I thought I'd group these two together. The first is a new release this week and the second book didn't get carried over form my old page so I posted a quick synopsis here. has been out for a few months and probably needs a boost at this point. I love reading behind the scenes books.
Technically Wrong demystifies the tech industry and shows the innards of how the information that we freely give is used against us. Well, maybe not against us- but not for us It is primarily utilized for the tech companies to make money and secondly to sell to other companies for profit and our (the consumers) benefit last.
Sara paints a depressing picture of a woman's career prospects in the tech industry detailing workplace bias and discriminatory practices. Alongside social media practices that ignore people who don't fit into neat boxes, this was a thought provoking read. Pick it up and see if you don't think twice about the next form you fill out and even your social media precense in total.
This book is a peek inside a society that is right under our noses yet isn't acknowledged by anyone outside of it. An increasing number of Americans can't afford to retire and stay in their homes. Some of them who were renting can't afford that either. They have to live somewhere and are forced in their golden years to live in RVs, campers, vans, and even small cars while they work seasonal jobs moving about the country. I know that when I've seen older folks in RVs, I've thought that they chose that lifestyle in their retirement years. It didn't occur to me that they are mostly one small step away from being homeless. Many had worked corporate jobs and were downsized or had massive losses in the 2008 stock market crash. In other words, they were following the prototype of regular American life and got burned.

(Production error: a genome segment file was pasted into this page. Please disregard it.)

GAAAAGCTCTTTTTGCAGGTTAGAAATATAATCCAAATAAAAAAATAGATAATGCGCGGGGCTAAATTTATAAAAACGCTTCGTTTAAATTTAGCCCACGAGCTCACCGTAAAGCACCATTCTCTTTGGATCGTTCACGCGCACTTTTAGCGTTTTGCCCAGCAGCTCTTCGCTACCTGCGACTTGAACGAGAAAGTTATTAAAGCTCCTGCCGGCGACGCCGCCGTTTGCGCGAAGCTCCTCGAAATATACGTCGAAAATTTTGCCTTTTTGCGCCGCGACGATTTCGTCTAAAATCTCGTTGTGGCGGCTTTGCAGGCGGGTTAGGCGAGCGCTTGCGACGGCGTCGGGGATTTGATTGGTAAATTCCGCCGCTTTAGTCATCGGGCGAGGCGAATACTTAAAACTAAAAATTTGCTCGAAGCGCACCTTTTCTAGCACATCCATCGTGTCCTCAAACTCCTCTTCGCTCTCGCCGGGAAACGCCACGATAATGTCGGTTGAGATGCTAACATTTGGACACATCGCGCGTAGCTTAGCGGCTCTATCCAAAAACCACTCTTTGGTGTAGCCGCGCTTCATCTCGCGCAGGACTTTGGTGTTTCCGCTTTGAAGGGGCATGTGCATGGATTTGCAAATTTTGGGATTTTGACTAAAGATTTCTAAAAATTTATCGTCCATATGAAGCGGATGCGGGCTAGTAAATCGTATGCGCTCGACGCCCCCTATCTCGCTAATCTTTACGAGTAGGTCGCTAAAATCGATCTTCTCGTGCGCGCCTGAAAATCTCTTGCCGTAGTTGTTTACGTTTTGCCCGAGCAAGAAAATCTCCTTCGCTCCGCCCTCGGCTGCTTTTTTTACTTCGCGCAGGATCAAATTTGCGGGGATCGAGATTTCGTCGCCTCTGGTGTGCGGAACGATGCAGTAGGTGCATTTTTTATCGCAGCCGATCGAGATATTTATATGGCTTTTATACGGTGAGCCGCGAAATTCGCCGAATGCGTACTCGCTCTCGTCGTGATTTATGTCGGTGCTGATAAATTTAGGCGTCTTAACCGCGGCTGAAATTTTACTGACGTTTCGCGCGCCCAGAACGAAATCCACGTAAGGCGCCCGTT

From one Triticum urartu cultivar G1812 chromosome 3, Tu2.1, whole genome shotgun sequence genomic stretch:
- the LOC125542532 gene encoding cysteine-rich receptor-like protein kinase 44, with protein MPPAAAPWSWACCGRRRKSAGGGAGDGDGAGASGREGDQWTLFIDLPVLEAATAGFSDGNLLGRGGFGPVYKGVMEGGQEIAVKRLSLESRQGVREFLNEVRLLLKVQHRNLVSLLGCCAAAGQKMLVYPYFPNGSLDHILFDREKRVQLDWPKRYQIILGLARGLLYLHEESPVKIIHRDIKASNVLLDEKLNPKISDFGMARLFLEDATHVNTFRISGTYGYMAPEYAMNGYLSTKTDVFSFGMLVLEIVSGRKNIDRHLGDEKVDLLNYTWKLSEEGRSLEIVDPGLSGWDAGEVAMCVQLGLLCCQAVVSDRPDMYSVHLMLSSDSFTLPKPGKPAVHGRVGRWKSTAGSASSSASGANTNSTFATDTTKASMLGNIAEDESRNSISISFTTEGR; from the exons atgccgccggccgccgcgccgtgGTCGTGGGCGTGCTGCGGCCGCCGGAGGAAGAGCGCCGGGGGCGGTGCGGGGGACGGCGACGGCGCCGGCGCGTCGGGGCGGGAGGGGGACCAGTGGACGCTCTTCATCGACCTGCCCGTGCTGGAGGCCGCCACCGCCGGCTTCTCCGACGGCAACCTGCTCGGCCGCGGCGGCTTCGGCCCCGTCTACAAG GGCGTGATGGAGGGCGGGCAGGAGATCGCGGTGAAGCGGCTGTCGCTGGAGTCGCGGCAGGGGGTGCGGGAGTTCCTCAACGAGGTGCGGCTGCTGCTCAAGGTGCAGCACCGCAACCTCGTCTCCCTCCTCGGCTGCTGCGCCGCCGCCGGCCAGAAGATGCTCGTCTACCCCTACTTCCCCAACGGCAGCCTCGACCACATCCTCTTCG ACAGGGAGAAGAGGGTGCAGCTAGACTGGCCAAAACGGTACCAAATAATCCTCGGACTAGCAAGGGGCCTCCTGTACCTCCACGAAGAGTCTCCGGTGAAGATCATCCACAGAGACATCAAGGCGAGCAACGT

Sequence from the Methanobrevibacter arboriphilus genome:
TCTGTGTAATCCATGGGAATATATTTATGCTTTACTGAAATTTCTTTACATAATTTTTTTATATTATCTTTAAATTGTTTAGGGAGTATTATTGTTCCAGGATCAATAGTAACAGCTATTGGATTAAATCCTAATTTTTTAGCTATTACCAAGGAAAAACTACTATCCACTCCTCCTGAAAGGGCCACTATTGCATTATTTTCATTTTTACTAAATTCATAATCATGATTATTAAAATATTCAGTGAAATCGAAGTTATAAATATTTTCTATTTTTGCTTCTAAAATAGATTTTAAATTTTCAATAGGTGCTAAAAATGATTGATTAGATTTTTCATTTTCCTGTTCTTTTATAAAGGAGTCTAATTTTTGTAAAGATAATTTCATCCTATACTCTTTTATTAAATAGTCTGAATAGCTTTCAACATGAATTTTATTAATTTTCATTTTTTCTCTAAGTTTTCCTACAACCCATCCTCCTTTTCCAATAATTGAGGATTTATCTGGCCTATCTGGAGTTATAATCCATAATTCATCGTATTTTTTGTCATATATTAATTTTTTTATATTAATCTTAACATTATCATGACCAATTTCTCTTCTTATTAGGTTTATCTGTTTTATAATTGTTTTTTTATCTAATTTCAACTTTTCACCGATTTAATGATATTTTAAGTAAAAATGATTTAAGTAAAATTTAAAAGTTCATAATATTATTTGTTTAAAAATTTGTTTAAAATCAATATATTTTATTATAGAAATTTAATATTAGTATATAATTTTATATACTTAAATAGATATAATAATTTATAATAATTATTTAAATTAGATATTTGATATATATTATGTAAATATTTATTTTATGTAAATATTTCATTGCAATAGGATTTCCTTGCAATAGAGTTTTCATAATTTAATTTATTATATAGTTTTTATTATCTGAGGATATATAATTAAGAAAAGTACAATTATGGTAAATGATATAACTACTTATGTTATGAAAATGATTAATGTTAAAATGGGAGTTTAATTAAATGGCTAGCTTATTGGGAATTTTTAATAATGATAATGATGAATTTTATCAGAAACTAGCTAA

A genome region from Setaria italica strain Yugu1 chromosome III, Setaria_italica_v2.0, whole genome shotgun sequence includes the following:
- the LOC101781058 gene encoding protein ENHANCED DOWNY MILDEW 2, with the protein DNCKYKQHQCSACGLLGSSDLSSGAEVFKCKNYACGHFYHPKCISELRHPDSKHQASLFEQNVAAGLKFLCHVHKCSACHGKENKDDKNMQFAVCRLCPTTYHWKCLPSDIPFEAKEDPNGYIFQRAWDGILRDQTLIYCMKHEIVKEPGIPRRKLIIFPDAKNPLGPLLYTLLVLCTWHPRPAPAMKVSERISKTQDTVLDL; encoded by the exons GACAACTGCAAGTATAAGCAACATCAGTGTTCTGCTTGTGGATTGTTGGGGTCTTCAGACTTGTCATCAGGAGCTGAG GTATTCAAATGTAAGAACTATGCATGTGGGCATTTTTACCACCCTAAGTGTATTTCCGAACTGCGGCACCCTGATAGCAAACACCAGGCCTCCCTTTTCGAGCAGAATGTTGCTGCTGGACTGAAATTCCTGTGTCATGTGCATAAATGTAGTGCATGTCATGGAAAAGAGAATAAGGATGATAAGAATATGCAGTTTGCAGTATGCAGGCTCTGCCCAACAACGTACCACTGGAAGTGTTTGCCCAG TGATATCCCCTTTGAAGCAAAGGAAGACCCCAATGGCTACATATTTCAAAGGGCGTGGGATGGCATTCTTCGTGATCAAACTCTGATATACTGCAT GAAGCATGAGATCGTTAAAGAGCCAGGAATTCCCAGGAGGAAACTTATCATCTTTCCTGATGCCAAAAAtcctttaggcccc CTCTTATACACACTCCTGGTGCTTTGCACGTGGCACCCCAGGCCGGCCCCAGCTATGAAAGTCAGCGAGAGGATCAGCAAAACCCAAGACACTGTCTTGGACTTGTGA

Many of this population work at Amazon as work campers. A sunshiny term Amazon coined to make the job more palatable. It sounds nice at first glance, work at Amazon in exchange for a minimum wage, and a free spot at a campground. The reality is that these workers are in their 60s and 70s and are expected to walk upwards of ten miles a day on hard concrete. If they are injured, they don't get paid. It made me think about my Amazon purchases. If I order replacement toothbrush heads, coffee, and a new book some old person had to walk all around the place getting it for me. It doesn't give me the warm fuzzies.
Honestly, this book has shaken me. I can only see this situation getting worse as more and more people get laid off or bought out of jobs in early retirement. We keep buying disposable everything all the while our fellow Americans are killing themselves to fulfill our wishes within the 2-day shipping window without health insurance or union representation.